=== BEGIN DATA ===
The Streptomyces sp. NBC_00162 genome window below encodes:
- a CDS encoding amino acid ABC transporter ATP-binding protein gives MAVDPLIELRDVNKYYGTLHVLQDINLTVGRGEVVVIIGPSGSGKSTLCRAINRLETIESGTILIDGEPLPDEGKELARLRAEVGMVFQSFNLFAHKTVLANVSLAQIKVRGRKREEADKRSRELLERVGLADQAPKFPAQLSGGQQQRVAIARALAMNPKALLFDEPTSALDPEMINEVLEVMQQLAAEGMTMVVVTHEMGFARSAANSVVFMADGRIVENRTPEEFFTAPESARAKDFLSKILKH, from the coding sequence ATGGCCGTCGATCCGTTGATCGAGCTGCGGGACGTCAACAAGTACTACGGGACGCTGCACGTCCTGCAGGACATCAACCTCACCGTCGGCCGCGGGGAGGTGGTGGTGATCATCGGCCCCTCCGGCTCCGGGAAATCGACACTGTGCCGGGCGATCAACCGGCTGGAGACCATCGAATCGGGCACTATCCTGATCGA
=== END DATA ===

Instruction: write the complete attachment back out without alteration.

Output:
The Streptomyces sp. NBC_00162 genome window below encodes:
- a CDS encoding amino acid ABC transporter ATP-binding protein gives MAVDPLIELRDVNKYYGTLHVLQDINLTVGRGEVVVIIGPSGSGKSTLCRAINRLETIESGTILIDGEPLPDEGKELARLRAEVGMVFQSFNLFAHKTVLANVSLAQIKVRGRKREEADKRSRELLERVGLADQAPKFPAQLSGGQQQRVAIARALAMNPKALLFDEPTSALDPEMINEVLEVMQQLAAEGMTMVVVTHEMGFARSAANSVVFMADGRIVENRTPEEFFTAPESARAKDFLSKILKH, from the coding sequence ATGGCCGTCGATCCGTTGATCGAGCTGCGGGACGTCAACAAGTACTACGGGACGCTGCACGTCCTGCAGGACATCAACCTCACCGTCGGCCGCGGGGAGGTGGTGGTGATCATCGGCCCCTCCGGCTCCGGGAAATCGACACTGTGCCGGGCGATCAACCGGCTGGAGACCATCGAATCGGGCACTATCCTGATCGA